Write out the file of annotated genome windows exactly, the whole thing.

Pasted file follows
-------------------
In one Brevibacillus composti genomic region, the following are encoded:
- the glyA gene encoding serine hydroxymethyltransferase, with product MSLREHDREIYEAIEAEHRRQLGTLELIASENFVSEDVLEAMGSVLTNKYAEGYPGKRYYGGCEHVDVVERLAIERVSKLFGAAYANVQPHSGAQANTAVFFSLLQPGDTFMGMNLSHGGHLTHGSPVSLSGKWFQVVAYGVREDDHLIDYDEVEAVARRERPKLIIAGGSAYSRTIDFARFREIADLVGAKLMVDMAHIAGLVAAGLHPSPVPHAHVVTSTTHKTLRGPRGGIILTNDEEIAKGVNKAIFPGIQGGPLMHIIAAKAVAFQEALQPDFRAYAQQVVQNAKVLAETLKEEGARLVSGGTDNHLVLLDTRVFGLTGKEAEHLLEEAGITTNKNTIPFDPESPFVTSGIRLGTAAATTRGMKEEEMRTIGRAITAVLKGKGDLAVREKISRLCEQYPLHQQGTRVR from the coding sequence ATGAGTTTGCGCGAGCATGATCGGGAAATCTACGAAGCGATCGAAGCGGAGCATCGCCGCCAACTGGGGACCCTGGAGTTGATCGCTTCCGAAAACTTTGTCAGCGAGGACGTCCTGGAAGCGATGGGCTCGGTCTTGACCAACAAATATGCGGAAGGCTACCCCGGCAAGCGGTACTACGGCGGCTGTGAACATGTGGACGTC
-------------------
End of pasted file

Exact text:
In one Brevibacillus composti genomic region, the following are encoded:
- the glyA gene encoding serine hydroxymethyltransferase, with product MSLREHDREIYEAIEAEHRRQLGTLELIASENFVSEDVLEAMGSVLTNKYAEGYPGKRYYGGCEHVDVVERLAIERVSKLFGAAYANVQPHSGAQANTAVFFSLLQPGDTFMGMNLSHGGHLTHGSPVSLSGKWFQVVAYGVREDDHLIDYDEVEAVARRERPKLIIAGGSAYSRTIDFARFREIADLVGAKLMVDMAHIAGLVAAGLHPSPVPHAHVVTSTTHKTLRGPRGGIILTNDEEIAKGVNKAIFPGIQGGPLMHIIAAKAVAFQEALQPDFRAYAQQVVQNAKVLAETLKEEGARLVSGGTDNHLVLLDTRVFGLTGKEAEHLLEEAGITTNKNTIPFDPESPFVTSGIRLGTAAATTRGMKEEEMRTIGRAITAVLKGKGDLAVREKISRLCEQYPLHQQGTRVR from the coding sequence ATGAGTTTGCGCGAGCATGATCGGGAAATCTACGAAGCGATCGAAGCGGAGCATCGCCGCCAACTGGGGACCCTGGAGTTGATCGCTTCCGAAAACTTTGTCAGCGAGGACGTCCTGGAAGCGATGGGCTCGGTCTTGACCAACAAATATGCGGAAGGCTACCCCGGCAAGCGGTACTACGGCGGCTGTGAACATGTGGACGTC